On falling temperature of melt in the mould, decrease in volume is more than the increase in volume on relaxation of pressure.

Therefore void can not be perfectly filled in. Hence sink mark is inevitable.



Specific volume AT 20 degree C

Specific volume AT 200 degree C

% age change

cubic-cm / g

cubic-cm / g

HDPE (crystalline)



29 %

PS (amorphous)






HDPE (crystalline)




PS (amorphous)




To solve this problem, the corners should be smoothened with radius. Radius should be provided externally as well as internally. Never have internal sharp corner as it promotes crack. Radius should be such that they confirm to constant wall thickness rule. It is preferable to have radius of 0.6 to 0.75 times wall thickness at the corners. Never have internal sharp corner as it promotes crack.

sink mark under the ribs

RIBS for stifness consideration

Ribs in plastic part improve stiffness (relationship between load and part deflection) of the part and increases rigidity. It also enhances mouldability as they hasten melt flow in the direction of the rib.

Ribs are placed along the direction of maximum stress and deflection on non-appearance surfaces of the part. Mould filling, shrinkage and ejection should also influence rib placement decisions.

Ribs that do not join with vertical wall should not end abruptly. Gradual transition to nominal wall should reduce the risk for stress concentration.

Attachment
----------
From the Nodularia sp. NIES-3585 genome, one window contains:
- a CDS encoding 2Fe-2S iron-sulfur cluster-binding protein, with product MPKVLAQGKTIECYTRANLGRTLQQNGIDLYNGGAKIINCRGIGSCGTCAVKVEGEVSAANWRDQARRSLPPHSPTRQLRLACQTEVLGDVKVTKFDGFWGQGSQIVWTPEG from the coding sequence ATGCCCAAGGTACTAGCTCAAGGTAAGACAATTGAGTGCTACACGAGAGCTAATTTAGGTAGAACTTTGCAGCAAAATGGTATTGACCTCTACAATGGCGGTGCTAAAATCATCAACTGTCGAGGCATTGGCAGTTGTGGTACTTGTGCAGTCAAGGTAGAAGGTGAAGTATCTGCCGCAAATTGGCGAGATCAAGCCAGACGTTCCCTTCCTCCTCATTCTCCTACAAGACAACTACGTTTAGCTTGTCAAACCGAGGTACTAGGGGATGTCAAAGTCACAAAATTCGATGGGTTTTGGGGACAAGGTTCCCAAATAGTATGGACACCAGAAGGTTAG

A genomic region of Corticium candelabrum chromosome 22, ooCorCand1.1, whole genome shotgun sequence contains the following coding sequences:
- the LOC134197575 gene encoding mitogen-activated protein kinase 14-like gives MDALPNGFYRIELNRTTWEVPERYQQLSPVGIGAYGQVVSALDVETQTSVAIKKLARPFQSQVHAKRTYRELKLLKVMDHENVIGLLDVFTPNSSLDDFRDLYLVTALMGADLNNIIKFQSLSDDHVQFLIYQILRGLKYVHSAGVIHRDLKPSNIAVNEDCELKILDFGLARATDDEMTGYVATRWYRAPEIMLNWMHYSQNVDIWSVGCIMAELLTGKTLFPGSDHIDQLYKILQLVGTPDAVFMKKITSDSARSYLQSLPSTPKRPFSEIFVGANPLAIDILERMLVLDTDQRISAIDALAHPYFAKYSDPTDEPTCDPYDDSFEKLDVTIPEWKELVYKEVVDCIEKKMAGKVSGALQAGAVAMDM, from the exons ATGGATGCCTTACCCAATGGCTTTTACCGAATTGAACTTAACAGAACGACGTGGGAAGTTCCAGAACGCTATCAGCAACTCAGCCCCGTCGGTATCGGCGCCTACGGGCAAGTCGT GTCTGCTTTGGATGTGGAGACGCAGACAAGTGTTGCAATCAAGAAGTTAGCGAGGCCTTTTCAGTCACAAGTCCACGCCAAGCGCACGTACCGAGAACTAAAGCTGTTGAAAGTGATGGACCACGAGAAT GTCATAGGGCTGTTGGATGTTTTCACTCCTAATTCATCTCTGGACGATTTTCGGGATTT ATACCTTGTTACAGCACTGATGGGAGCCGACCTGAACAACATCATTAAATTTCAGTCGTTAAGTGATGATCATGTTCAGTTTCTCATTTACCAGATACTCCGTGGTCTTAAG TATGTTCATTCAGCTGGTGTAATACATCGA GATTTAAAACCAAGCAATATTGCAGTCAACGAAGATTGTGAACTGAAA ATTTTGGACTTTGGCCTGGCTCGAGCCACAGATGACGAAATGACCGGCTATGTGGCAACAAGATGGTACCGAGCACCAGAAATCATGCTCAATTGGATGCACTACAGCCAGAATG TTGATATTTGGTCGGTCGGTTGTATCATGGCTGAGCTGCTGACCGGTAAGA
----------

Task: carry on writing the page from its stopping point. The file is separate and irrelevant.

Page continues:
Rib - dimensions

Ribs should have following dimensions.

  • Rib thickness should be between 0.5 to 0.6 times nominal wall thickness to avoid sink mark.
  • Rib height should be 2.5 to 3 times nominal wall thickness.
  • Rib should have 0.5 to 1.5-degree draft angle to facilitate ejection.
  • Rib base should have radius 0.25 to 0.4 times nominal wall thickness.
  • Distance between two ribs should be 2 to 3 times (or more) nominal wall thickness.

MOULDABILITY consideration

While designing plastic part, pitfalls in achieving quality, consistency and productivity must be considered. It is wrong to assume that shapes can be moulded successfully with out any defects. All shapes may not be 100% mouldable. To improve the mouldability injection moulding process has to be understood in depth.

Part design obviously has to be influenced by the intricacies of the process.